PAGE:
I dive in, immediately nervous, thinking of doing a hard turn back, but I force myself to drift, my nose just out of the water, and look down at my feet dangling into the murk. It is thick with sediment, shafts of light trying to break through and failing in the deep, deep brown.
White smudged lines appear, a birch tree that fell into the water last year, a nightmare place made worse by the fish that drift past. I pull my feet up and clamber onto the raft, and I am on it and then I’m not. It sinks and then shoots out to the side, breaking the surface like a shark, leaving me to sink back into that awful abyss.
I am always dreaming of escaping down the back stairs of my childhood home. I can’t find my way out and get attacked by a massive dog sent down by my father. I punch and punch at it and yell for my father.
He sends me to school where I’m failing because I never listen. I run away from class, escaping out a twisting hallway and get stuck in a sewer that begins to flood.
I want to write like music. I want to write in a sustained sound. I want to write in a loop that goes around, on and on. I want to write with never-ending tension. I want to write like the opening of a door, the scuffle of feet, the distant sound of something coming soon.
I want to write like I dream and see my mother, looking young and sharp, in the car with me to the airport, our bags overflowing out the back, a starship flier picking us up before we even get there, continents vanishing in steam.
I want to write like it was left unsaid, like eyes see. I want to write in a burrow, like roots to rocks. I want to write words that mean something else in their unconscious self.
Brian Greene’s latest book Until the End of Time searches for meaning in our universe by connecting prevalent theories on everything from atoms and astronomy to art and angst. Most interesting of all is his analysis of why we tell stories.
What evolutionary utility could arise from following the exploits of imaginary characters facing make-believe challenges in non-existent worlds? (274) Through borrowed eyes protected by the tempered glass of story, we intimately observe an abundance of exotic worlds. And it is through these simulated episodes that our intuition expands and refines, rendering it sharper and more flexible. Through story we internalize a more nuanced sense of how to respond and why, and that intrinsic knowledge guides our future behavior. (279)
Storytelling is our most powerful means of inhabiting other minds. And as a deeply social species, the ability to momentarily move into the mind of another may have been essential in our survival and our dominance. (283) The stories provide a means for experiencing the universe from a perspective that is otherwise unattainable. (284) Through narrative we explore the range of human behavior, from societal expectations to heinous transgressions. We witness the breadth of human motivation, from lofty ambition to reprehensible brutality. (285)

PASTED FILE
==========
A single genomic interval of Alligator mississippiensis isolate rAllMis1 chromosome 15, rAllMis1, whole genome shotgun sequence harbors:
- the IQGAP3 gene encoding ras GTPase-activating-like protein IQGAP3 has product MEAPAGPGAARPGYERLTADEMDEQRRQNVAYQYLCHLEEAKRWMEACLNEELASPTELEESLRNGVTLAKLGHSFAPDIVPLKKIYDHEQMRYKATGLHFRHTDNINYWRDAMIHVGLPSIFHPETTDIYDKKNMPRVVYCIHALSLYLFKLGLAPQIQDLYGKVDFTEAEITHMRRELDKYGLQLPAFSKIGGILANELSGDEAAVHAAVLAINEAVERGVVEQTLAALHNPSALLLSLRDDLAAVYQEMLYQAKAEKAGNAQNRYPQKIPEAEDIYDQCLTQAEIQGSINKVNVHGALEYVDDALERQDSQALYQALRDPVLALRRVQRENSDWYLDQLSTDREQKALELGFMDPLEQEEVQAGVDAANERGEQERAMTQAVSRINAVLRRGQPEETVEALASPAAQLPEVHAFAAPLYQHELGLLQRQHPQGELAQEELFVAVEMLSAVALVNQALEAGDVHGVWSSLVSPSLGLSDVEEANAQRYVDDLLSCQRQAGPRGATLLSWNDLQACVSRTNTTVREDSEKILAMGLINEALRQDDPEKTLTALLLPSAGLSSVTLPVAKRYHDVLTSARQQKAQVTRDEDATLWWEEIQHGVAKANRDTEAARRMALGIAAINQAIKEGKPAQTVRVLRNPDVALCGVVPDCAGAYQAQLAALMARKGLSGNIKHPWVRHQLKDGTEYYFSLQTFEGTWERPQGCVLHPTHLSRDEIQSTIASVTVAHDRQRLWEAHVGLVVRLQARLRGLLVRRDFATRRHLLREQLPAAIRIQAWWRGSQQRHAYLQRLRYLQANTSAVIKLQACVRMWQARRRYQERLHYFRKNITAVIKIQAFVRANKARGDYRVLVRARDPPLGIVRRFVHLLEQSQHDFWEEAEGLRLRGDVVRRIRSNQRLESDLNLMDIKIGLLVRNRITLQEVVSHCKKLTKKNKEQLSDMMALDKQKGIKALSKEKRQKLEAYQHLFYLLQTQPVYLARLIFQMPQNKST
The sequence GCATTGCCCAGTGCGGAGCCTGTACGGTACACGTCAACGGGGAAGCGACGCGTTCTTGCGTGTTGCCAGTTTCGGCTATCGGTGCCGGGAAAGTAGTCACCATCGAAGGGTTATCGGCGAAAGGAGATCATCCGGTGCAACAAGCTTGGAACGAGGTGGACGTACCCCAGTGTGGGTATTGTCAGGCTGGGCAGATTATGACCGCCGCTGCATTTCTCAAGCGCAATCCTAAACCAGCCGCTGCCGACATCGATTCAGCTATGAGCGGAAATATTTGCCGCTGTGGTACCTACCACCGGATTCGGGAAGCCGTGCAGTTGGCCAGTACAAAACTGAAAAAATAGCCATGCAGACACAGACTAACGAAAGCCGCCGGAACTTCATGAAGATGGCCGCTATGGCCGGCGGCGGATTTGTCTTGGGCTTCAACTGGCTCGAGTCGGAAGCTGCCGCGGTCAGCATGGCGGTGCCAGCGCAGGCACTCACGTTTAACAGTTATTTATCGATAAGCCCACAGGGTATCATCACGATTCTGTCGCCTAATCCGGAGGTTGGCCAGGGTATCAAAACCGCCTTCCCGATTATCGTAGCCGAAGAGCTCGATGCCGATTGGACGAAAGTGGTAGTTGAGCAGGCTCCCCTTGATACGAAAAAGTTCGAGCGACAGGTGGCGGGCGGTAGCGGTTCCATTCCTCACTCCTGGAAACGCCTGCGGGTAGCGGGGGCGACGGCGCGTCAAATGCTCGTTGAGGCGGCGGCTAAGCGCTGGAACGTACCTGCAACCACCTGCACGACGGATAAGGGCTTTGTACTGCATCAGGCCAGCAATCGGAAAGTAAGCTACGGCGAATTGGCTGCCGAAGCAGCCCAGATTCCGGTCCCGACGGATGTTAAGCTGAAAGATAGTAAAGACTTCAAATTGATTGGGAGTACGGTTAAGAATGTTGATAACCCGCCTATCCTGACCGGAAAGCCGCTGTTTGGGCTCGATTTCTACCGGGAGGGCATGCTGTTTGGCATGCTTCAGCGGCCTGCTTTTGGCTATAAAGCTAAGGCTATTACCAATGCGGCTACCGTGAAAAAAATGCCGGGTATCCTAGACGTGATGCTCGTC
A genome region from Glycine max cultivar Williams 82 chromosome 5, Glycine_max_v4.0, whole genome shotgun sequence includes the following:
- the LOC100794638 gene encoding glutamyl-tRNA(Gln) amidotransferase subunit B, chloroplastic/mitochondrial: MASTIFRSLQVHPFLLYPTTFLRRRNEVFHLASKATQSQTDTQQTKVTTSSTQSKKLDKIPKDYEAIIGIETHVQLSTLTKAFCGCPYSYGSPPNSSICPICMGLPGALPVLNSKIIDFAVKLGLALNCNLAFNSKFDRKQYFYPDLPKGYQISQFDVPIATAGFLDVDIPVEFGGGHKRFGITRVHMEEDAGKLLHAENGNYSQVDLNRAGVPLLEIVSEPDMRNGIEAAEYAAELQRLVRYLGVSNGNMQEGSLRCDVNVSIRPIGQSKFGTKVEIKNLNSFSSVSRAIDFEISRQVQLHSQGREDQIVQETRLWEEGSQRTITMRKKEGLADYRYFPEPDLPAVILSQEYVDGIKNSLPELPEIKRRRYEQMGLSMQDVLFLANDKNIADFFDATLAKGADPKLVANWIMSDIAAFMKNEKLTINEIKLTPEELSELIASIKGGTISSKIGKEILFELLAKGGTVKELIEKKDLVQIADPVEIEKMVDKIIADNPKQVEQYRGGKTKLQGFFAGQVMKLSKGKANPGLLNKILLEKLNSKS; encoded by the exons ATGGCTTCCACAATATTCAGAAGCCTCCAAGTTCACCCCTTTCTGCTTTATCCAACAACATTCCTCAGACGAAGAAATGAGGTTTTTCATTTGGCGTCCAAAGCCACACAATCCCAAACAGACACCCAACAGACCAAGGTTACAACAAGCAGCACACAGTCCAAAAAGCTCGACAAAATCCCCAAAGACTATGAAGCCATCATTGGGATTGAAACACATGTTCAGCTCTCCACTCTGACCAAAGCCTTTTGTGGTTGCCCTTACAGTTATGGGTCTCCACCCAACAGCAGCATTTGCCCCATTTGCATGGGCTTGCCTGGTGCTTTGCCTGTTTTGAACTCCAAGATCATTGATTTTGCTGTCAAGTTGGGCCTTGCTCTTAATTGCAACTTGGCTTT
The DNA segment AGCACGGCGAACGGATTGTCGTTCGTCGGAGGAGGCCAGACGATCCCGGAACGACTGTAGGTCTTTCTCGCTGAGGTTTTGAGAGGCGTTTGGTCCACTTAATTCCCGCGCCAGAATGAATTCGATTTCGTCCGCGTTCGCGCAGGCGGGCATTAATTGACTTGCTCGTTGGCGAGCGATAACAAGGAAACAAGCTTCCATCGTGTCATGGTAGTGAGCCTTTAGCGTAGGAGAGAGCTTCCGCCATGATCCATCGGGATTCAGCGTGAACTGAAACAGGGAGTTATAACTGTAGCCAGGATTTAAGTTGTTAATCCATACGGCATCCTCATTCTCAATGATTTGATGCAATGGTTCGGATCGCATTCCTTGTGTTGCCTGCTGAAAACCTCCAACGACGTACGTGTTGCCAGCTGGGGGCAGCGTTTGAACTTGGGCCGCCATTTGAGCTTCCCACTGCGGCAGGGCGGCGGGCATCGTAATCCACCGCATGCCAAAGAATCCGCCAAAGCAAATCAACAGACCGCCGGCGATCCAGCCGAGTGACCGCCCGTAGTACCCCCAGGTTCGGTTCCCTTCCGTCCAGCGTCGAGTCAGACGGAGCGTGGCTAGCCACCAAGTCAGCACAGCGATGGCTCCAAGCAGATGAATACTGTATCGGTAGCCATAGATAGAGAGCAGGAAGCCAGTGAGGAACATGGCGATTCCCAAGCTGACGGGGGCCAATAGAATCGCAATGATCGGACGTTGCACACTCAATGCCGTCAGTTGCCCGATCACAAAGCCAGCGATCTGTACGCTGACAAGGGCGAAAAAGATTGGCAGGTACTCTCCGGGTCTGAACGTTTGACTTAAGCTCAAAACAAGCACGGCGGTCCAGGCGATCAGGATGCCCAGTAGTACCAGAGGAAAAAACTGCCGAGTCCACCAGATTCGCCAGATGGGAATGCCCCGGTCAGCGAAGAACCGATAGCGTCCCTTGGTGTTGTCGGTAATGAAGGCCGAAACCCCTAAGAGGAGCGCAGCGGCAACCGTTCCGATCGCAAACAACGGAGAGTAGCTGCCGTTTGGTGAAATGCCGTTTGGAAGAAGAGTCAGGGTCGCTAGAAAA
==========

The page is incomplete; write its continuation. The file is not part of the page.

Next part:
None of which explains my dream of my cat Popo (who died in 1999) as an evil red-eyed monster driving an open-bed truck, wreaking death and destruction while Allen (a friend who I haven’t seen since 1987) careened off in an outboard boat, almost killing sunbathers and then vanished in pile of gravel as my father (who dies in 1989) accused me of plotting to kill my mother (who died this year) because I had a number of pictures of her on my wall when I was only trying to sleep.
We agreed to marry in Florida in a small place by the beach. She was everything for me. We had loved each other many years before, my first love, but that had been broken by betrayal and selfishness. The intervening years had only proved what we had missed. It was such an obvious thing, but she reverted to old ways, unsure and scared of coming too close again. She couldn’t go through with it, in spite of my prostrations and cajoling. And then it was back to the old ways, making stands, walking out, calling again, trying to reach across that torturous gap.
It didn’t work. There seemed to be hope and she was still there, but all conversations were through others, attempts at sex were in vain. I confessed that I saw nothing in free love. She insisted that bodies were only that. I comforted myself with games of exploding balloon Frisbee, jujubes and singing along with The Grateful Dead. And it almost worked. A beautiful young woman came to me, undressed to her wonderful glory, and I was into that.
But then she had other things to do and so I entertained a whole retinue, played the role of sage with drinks in the fridge. There were so many, and I never had time to think, even if I did, not able to get the thought of her out of my head, the wonder of what we had, like flying into an unknown land and never waking up from that.
Everyone had gathered in an old bank vault, not the vault, but an old bank with a vaulted ceiling. The safest place was in the board room but that was full and no one would open the door. I stayed along the wall and looked up at the plaster ceiling, the finery of 19th century workmanship dangling in delicate, broken segment high above. I moved corner to corner, past the huddles of people I did not know and who did not want to know me, and finally down a hallway that led to a narrow staircase and a wooden basement. I knew that it was a bad dream and I had to go down.The first door came eerily open and I was afraid. I shut it and jumped away, continuing to the next where I found more cold and dark and decided I must go back to the first and face my fears. There was nothing there. It was empty with a dirt floor room wand a draft. I didn’t question why it was under the bank. It was just there, like the witches and killers and crypts beneath my childhood home. The first rumbling was clear, like an airliner coming in too low. The next was less so. And that was it. The vaulted bank room was empty by the time I returned.